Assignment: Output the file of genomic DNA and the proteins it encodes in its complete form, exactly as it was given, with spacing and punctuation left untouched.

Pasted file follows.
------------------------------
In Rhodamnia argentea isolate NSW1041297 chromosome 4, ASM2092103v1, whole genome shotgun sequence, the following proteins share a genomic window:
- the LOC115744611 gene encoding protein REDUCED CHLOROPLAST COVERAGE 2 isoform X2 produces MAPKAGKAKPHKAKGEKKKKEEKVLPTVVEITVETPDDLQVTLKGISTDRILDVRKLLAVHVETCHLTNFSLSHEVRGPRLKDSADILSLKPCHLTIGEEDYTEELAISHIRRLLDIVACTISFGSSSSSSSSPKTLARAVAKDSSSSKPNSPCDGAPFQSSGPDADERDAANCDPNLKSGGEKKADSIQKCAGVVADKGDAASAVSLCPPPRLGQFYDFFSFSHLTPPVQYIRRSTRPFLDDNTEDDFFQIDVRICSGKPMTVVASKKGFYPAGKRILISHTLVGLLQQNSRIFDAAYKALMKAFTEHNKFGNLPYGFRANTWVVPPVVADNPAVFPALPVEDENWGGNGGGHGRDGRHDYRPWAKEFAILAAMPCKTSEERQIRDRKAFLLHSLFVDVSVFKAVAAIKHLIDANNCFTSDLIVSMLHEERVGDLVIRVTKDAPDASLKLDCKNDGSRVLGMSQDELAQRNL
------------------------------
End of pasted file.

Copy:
In Rhodamnia argentea isolate NSW1041297 chromosome 4, ASM2092103v1, whole genome shotgun sequence, the following proteins share a genomic window:
- the LOC115744611 gene encoding protein REDUCED CHLOROPLAST COVERAGE 2 isoform X2 produces MAPKAGKAKPHKAKGEKKKKEEKVLPTVVEITVETPDDLQVTLKGISTDRILDVRKLLAVHVETCHLTNFSLSHEVRGPRLKDSADILSLKPCHLTIGEEDYTEELAISHIRRLLDIVACTISFGSSSSSSSSPKTLARAVAKDSSSSKPNSPCDGAPFQSSGPDADERDAANCDPNLKSGGEKKADSIQKCAGVVADKGDAASAVSLCPPPRLGQFYDFFSFSHLTPPVQYIRRSTRPFLDDNTEDDFFQIDVRICSGKPMTVVASKKGFYPAGKRILISHTLVGLLQQNSRIFDAAYKALMKAFTEHNKFGNLPYGFRANTWVVPPVVADNPAVFPALPVEDENWGGNGGGHGRDGRHDYRPWAKEFAILAAMPCKTSEERQIRDRKAFLLHSLFVDVSVFKAVAAIKHLIDANNCFTSDLIVSMLHEERVGDLVIRVTKDAPDASLKLDCKNDGSRVLGMSQDELAQRNL